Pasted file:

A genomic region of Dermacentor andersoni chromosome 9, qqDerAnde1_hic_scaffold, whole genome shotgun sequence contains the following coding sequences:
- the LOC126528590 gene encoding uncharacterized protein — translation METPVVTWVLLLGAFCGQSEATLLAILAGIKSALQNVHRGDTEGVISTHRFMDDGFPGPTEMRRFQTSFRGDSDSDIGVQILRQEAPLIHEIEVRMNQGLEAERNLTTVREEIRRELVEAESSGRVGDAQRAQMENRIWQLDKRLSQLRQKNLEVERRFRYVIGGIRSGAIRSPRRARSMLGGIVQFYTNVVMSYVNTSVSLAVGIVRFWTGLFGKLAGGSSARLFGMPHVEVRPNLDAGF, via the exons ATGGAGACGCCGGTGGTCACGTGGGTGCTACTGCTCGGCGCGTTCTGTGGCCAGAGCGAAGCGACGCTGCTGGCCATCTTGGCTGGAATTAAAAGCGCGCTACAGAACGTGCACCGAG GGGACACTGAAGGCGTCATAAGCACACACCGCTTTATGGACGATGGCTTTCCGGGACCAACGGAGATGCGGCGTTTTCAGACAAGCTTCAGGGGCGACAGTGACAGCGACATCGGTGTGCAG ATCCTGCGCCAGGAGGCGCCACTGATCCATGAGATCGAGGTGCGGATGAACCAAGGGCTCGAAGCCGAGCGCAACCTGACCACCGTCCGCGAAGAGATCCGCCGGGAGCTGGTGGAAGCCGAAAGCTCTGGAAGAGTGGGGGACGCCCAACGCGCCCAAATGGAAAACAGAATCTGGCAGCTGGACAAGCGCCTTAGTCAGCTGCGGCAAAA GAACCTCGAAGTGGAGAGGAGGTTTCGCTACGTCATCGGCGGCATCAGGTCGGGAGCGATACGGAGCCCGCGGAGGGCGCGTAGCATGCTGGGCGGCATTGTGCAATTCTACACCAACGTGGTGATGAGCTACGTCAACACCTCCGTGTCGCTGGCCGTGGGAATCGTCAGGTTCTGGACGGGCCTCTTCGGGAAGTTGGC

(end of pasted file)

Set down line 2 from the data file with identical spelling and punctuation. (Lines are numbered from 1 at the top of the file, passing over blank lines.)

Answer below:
- the LOC126528590 gene encoding uncharacterized protein — translation METPVVTWVLLLGAFCGQSEATLLAILAGIKSALQNVHRGDTEGVISTHRFMDDGFPGPTEMRRFQTSFRGDSDSDIGVQILRQEAPLIHEIEVRMNQGLEAERNLTTVREEIRRELVEAESSGRVGDAQRAQMENRIWQLDKRLSQLRQKNLEVERRFRYVIGGIRSGAIRSPRRARSMLGGIVQFYTNVVMSYVNTSVSLAVGIVRFWTGLFGKLAGGSSARLFGMPHVEVRPNLDAGF, via the exons ATGGAGACGCCGGTGGTCACGTGGGTGCTACTGCTCGGCGCGTTCTGTGGCCAGAGCGAAGCGACGCTGCTGGCCATCTTGGCTGGAATTAAAAGCGCGCTACAGAACGTGCACCGAG GGGACACTGAAGGCGTCATAAGCACACACCGCTTTATGGACGATGGCTTTCCGGGACCAACGGAGATGCGGCGTTTTCAGACAAGCTTCAGGGGCGACAGTGACAGCGACATCGGTGTGCAG ATCCTGCGCCAGGAGGCGCCACTGATCCATGAGATCGAGGTGCGGATGAACCAAGGGCTCGAAGCCGAGCGCAACCTGACCACCGTCCGCGAAGAGATCCGCCGGGAGCTGGTGGAAGCCGAAAGCTCTGGAAGAGTGGGGGACGCCCAACGCGCCCAAATGGAAAACAGAATCTGGCAGCTGGACAAGCGCCTTAGTCAGCTGCGGCAAAA GAACCTCGAAGTGGAGAGGAGGTTTCGCTACGTCATCGGCGGCATCAGGTCGGGAGCGATACGGAGCCCGCGGAGGGCGCGTAGCATGCTGGGCGGCATTGTGCAATTCTACACCAACGTGGTGATGAGCTACGTCAACACCTCCGTGTCGCTGGCCGTGGGAATCGTCAGGTTCTGGACGGGCCTCTTCGGGAAGTTGGC